2010/11/15 Kjor Olfaa <[log in to unmask]>:
> Jens wrote:
> This isn't really a comment, but a question. Do you have a list of
> what languages the individual words come from? Like Risto, I'm a
> proponent of using a variety of languages, so would be interested in
> where you got your words from, and also what basis. Did you choose
> based on the phonology, or try to achieve a balance, or take words
> that are commonly borrowed, for example?
> I've chosen the languages based on all three reasons you cited.
> Well, here's a provisional list of 90. I'm working on ten more at the moment.
> Afrikaans, Ainu, Albanian, Amharic, Arabic, Aramaic, Armenian, Aymara,
> Basque, Belarusian, Bengali, Bulgarian, Cantonese, Carib, Catalan, Chechen,
> Chukchi, Croatian, Czech, Danish, Dari, Dutch, English, Esperanto, Estonian,
> Farsi, Fijian, Filipino, Finnish, French, Georgian, German, Greek, Guaraní,
> Hawaiian, Hausa, Hebrew, Hindi, Hungarian, Icelandic, Indonesian, Inuktitut,
> Irish Gaelic, Italian, Japanese, Kazakh, Kechwa, Kiribati, Korean, Kyrgyz, Lao,
> Latin, Lithuanian, Malagasy, Mandarin Chinese, Mandinka, Maori, Mongolian,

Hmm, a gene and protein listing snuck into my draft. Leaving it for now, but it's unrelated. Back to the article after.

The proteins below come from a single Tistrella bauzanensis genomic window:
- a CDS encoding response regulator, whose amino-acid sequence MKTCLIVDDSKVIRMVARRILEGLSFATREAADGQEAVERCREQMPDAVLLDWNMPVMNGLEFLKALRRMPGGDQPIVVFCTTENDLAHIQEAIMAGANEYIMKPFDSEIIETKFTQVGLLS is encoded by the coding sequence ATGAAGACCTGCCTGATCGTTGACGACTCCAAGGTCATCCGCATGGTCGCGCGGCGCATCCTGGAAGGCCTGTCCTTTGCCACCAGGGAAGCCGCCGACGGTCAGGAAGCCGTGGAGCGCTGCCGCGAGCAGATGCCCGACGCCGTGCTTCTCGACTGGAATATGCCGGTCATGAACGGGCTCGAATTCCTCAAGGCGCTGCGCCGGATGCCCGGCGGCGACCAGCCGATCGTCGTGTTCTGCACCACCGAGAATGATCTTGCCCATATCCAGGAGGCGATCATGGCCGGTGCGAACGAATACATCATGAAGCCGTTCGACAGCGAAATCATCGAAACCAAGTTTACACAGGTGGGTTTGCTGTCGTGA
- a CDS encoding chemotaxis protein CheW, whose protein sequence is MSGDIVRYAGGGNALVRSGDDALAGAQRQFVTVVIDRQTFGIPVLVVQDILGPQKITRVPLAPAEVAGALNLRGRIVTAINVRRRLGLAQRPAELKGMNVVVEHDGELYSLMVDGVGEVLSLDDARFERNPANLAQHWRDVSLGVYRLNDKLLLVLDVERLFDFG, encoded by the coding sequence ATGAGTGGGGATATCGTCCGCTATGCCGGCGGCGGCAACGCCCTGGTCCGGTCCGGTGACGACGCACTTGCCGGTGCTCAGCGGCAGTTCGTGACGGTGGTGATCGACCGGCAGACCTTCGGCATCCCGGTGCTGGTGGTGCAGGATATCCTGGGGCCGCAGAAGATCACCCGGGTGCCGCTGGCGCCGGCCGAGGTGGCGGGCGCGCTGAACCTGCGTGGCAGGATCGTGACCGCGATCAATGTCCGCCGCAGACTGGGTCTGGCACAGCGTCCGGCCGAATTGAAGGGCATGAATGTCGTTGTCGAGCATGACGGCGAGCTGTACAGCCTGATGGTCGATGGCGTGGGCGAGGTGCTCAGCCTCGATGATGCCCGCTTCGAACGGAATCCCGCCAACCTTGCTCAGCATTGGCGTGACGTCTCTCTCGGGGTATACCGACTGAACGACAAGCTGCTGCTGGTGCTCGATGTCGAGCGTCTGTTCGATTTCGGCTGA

> Nahuatl, Nepali, Norwegian, Pashto, Polish, Portuguese, Rapanui, Romanian,
> Rumantsch, Russian, Samoan, Serbian, Slovak, Slovenian, Spanish, Swahili,
> Swedish, Tahitian, Tamazight, Thai, Tibetan, Tongan, Tupi, Turkish,
> Ukrainian, Uyghur, Vietnamese, Welsh, Wolof, Yiddish, Yoruba, Zhuang.
Here's one thing about worldlangs that I think will be a problem:
whenever I see a large list like that I check to see if any of the
languages I know or like are in there. There's Uyghur, plus Kyrgyz,
but where's Uzbek? That's the most spoken Turkic language after
Turkish. They're closely related but that doesn't mean they like each
other - just this year there was terrible ethnic violence (Kyrgyz vs.
Uzbek) in Kyrgyzstan so a language that takes from Kyrgyz and not from
Uzbek looks like a slap in the face to the latter. Yiddish is also
there along with Icelandic, but no Frisian (more speakers than
Icelandic). Lithuanian but no Latvian, Georgian but no Abkhaz
(Abkhazians generally do not like Georgia at all), Bulgarian but no
Macedonian. With a worldlang with a large list of languages a person
is always going to scan the list to see if their language is there,
and if it's not then the next question is why. How does a worldlang
respond to that?